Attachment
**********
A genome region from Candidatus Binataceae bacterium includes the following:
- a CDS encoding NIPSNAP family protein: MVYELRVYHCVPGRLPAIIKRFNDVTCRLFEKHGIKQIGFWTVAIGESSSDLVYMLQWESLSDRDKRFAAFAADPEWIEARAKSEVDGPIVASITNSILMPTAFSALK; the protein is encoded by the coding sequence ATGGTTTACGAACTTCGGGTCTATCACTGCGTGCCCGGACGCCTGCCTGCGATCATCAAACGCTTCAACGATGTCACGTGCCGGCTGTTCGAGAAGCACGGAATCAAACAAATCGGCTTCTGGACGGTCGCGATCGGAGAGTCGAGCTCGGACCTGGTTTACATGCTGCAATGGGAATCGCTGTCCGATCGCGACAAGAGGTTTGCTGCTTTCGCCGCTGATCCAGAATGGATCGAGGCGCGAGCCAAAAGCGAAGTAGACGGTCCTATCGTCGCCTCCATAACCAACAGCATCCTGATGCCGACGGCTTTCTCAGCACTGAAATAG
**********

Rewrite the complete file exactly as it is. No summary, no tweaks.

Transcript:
A genome region from Candidatus Binataceae bacterium includes the following:
- a CDS encoding NIPSNAP family protein: MVYELRVYHCVPGRLPAIIKRFNDVTCRLFEKHGIKQIGFWTVAIGESSSDLVYMLQWESLSDRDKRFAAFAADPEWIEARAKSEVDGPIVASITNSILMPTAFSALK; the protein is encoded by the coding sequence ATGGTTTACGAACTTCGGGTCTATCACTGCGTGCCCGGACGCCTGCCTGCGATCATCAAACGCTTCAACGATGTCACGTGCCGGCTGTTCGAGAAGCACGGAATCAAACAAATCGGCTTCTGGACGGTCGCGATCGGAGAGTCGAGCTCGGACCTGGTTTACATGCTGCAATGGGAATCGCTGTCCGATCGCGACAAGAGGTTTGCTGCTTTCGCCGCTGATCCAGAATGGATCGAGGCGCGAGCCAAAAGCGAAGTAGACGGTCCTATCGTCGCCTCCATAACCAACAGCATCCTGATGCCGACGGCTTTCTCAGCACTGAAATAG